Goals for transportation improvements in Northwest Colorado are similar to those outlined five years ago, but a key obstacle is funding.
At a meeting for the committee for the Northwest Transportation Planning Region last week, the region's overall goals and the importance of funding were discussed, Routt County Commissioner Dan Ellison said.
"The problem that we're facing, of course, at this time, is a lack of money at the state level to really put into transportation," Ellison said.
Ellison represents Routt County on the committee. Representatives from the region's other four counties -- Rio Blanco, Moffat, Jackson and Grand -- also were present at last week's meeting.
The state transportation plan is updated every five years. When the region's final plan is finished next September, it will outline what improvements are needed by 2030.
"It's part of a continuing plan," Ellison said. "You're not going to get them done at once."
Having a regional perspective helps officials make smart decisions about which improvements are most critical and keeps those needs on the radar screen for state funding, he said.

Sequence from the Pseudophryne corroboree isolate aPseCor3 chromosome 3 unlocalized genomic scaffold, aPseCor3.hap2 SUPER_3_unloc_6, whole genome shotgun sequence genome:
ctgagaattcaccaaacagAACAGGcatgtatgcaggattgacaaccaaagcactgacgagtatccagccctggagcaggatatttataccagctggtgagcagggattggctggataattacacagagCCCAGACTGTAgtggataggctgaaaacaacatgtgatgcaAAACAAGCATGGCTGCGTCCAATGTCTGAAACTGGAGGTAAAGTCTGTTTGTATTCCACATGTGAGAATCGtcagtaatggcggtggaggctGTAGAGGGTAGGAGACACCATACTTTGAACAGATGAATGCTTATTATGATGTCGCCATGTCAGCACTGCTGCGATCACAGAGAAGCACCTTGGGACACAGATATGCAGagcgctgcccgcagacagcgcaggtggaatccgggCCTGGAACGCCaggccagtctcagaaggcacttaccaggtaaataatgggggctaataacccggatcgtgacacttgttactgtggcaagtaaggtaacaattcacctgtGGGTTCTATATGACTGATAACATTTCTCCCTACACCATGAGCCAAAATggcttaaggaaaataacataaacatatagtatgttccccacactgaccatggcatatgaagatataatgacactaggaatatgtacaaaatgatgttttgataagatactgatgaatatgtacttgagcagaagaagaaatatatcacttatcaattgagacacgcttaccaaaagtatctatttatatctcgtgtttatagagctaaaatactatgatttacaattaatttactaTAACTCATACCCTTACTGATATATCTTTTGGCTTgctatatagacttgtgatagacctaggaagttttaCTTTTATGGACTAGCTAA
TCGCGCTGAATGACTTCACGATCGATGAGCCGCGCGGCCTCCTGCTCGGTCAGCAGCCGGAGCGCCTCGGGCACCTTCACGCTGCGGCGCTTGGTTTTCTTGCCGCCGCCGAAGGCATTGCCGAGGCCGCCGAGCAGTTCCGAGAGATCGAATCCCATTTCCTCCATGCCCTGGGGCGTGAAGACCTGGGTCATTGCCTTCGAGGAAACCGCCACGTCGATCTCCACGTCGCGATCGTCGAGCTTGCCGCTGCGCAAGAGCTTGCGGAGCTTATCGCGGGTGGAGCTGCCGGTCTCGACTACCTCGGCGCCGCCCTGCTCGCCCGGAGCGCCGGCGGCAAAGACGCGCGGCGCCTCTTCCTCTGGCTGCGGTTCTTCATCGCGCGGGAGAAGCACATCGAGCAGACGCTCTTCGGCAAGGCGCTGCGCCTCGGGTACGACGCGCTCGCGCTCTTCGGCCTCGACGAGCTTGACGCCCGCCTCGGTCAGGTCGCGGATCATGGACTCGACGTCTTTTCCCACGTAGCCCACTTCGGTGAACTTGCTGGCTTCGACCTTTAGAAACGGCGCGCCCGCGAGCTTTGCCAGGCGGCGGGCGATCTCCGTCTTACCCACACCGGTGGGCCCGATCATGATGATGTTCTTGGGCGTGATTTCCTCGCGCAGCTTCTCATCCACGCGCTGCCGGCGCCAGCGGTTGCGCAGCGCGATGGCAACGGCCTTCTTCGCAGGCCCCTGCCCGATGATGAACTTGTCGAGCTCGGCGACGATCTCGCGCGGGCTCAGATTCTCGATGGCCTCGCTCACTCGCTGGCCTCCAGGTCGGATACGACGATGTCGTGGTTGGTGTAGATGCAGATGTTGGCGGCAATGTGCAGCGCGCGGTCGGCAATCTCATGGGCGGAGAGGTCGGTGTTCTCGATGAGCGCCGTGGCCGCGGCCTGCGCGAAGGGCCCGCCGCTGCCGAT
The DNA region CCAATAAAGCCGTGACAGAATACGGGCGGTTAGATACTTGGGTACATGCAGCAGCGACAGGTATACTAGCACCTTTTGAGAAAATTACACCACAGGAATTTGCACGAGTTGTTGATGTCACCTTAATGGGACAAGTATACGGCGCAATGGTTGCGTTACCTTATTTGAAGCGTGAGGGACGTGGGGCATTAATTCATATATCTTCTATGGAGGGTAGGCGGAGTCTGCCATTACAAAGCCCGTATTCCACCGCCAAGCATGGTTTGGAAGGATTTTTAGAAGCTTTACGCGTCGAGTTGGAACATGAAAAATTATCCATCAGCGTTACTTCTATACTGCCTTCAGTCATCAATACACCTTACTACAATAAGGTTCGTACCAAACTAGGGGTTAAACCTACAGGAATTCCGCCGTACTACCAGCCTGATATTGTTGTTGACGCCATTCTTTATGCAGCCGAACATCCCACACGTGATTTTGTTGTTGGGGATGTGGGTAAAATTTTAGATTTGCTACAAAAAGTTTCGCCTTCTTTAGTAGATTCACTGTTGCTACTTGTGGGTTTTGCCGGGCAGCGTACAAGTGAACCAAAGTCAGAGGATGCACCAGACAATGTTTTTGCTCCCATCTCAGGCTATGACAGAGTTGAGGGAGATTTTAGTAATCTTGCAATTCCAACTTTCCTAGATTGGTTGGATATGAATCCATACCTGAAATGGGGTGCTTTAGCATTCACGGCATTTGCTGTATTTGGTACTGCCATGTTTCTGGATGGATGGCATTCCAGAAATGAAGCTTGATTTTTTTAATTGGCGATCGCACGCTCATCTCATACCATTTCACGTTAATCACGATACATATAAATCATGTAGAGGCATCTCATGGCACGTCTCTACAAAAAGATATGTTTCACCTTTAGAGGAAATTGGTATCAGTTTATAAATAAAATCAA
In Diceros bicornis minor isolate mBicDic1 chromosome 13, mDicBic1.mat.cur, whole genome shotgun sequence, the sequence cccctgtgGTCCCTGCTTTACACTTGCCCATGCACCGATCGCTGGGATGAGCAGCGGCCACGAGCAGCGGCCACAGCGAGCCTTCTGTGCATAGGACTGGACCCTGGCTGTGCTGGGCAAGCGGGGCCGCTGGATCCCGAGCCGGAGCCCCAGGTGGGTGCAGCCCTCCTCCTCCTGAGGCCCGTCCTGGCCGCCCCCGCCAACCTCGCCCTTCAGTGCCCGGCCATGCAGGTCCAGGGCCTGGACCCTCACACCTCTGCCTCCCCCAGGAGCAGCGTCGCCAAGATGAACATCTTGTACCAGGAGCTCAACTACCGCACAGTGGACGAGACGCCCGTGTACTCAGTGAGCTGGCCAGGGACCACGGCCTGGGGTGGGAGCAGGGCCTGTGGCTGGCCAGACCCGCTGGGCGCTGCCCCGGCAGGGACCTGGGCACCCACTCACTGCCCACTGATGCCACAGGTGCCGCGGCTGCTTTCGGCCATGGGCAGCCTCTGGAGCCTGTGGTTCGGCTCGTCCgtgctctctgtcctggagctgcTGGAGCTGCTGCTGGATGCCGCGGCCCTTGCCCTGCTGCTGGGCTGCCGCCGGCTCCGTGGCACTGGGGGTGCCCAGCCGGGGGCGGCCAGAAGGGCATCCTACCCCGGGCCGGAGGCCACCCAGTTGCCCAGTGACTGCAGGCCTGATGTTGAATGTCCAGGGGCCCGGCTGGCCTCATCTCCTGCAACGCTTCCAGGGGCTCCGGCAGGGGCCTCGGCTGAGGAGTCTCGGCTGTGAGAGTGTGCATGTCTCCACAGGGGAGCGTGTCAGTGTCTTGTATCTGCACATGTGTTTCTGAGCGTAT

Work on Colorado Highway 9, which links Interstate 70 to U.S. Highway 40 at Kremmling, is high on the region's list of necessary improvements, Ellison said. The highway has become busier over the years and is an important connection between Northwest Colorado and the I-70 corridor.
Another key improvement is continued work on Colorado Highway 131. The section of the road between Steamboat and Catamount Ranch has been widened and improved, and the section to Oak Creek has been scheduled for similar improvements for more than five years.
Those changes have not yet happened because of a lack of funds, Ellison said. Now, the committee is looking at improving the entire road down to the Interstate because of increased traffic. For instance, some Yampa residents travel to the Vail Valley for work each day.
A third improvement is Colorado Highway 13 north of Craig to the Wyoming line, which is an important truck route, Ellison said.
The committee meets every few months and plans to have a preliminary plan finished in time for a public meeting in January. The meeting will be the second such public forum; the first took place in the spring. The last public meeting will be in August, after which the plan will be finalized.
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